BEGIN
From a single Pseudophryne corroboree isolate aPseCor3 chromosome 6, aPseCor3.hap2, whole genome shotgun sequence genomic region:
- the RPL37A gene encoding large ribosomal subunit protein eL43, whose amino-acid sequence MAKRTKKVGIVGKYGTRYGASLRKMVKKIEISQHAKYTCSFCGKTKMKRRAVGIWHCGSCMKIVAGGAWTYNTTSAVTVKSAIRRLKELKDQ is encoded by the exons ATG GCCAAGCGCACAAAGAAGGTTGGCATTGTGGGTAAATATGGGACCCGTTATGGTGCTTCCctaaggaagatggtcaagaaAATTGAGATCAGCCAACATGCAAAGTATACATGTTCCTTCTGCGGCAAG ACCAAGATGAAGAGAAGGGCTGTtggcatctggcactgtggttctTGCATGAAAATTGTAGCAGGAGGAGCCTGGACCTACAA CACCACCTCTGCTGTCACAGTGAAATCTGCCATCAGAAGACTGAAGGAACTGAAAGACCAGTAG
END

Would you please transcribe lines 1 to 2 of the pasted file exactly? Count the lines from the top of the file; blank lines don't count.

From a single Pseudophryne corroboree isolate aPseCor3 chromosome 6, aPseCor3.hap2, whole genome shotgun sequence genomic region:
- the RPL37A gene encoding large ribosomal subunit protein eL43, whose amino-acid sequence MAKRTKKVGIVGKYGTRYGASLRKMVKKIEISQHAKYTCSFCGKTKMKRRAVGIWHCGSCMKIVAGGAWTYNTTSAVTVKSAIRRLKELKDQ is encoded by the exons ATG GCCAAGCGCACAAAGAAGGTTGGCATTGTGGGTAAATATGGGACCCGTTATGGTGCTTCCctaaggaagatggtcaagaaAATTGAGATCAGCCAACATGCAAAGTATACATGTTCCTTCTGCGGCAAG ACCAAGATGAAGAGAAGGGCTGTtggcatctggcactgtggttctTGCATGAAAATTGTAGCAGGAGGAGCCTGGACCTACAA CACCACCTCTGCTGTCACAGTGAAATCTGCCATCAGAAGACTGAAGGAACTGAAAGACCAGTAG